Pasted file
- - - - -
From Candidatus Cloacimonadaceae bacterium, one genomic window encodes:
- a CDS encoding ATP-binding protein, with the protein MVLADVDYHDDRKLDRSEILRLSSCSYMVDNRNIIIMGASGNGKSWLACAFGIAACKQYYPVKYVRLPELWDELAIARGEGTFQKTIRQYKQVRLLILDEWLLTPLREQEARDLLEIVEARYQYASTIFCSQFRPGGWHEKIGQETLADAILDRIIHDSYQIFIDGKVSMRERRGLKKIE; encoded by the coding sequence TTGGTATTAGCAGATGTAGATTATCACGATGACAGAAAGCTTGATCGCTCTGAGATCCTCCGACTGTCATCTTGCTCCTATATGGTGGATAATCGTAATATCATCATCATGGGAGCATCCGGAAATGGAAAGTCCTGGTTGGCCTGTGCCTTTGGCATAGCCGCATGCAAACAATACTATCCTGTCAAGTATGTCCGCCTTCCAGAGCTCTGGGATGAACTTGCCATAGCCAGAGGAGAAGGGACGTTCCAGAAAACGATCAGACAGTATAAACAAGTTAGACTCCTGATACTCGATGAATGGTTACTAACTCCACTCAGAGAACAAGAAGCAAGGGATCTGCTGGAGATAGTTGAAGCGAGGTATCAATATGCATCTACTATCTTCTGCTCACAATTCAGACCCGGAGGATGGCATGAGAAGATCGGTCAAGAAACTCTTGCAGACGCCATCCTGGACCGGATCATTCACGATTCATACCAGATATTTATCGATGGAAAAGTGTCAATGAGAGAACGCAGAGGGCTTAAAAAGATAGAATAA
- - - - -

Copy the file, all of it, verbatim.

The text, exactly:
From Candidatus Cloacimonadaceae bacterium, one genomic window encodes:
- a CDS encoding ATP-binding protein, with the protein MVLADVDYHDDRKLDRSEILRLSSCSYMVDNRNIIIMGASGNGKSWLACAFGIAACKQYYPVKYVRLPELWDELAIARGEGTFQKTIRQYKQVRLLILDEWLLTPLREQEARDLLEIVEARYQYASTIFCSQFRPGGWHEKIGQETLADAILDRIIHDSYQIFIDGKVSMRERRGLKKIE; encoded by the coding sequence TTGGTATTAGCAGATGTAGATTATCACGATGACAGAAAGCTTGATCGCTCTGAGATCCTCCGACTGTCATCTTGCTCCTATATGGTGGATAATCGTAATATCATCATCATGGGAGCATCCGGAAATGGAAAGTCCTGGTTGGCCTGTGCCTTTGGCATAGCCGCATGCAAACAATACTATCCTGTCAAGTATGTCCGCCTTCCAGAGCTCTGGGATGAACTTGCCATAGCCAGAGGAGAAGGGACGTTCCAGAAAACGATCAGACAGTATAAACAAGTTAGACTCCTGATACTCGATGAATGGTTACTAACTCCACTCAGAGAACAAGAAGCAAGGGATCTGCTGGAGATAGTTGAAGCGAGGTATCAATATGCATCTACTATCTTCTGCTCACAATTCAGACCCGGAGGATGGCATGAGAAGATCGGTCAAGAAACTCTTGCAGACGCCATCCTGGACCGGATCATTCACGATTCATACCAGATATTTATCGATGGAAAAGTGTCAATGAGAGAACGCAGAGGGCTTAAAAAGATAGAATAA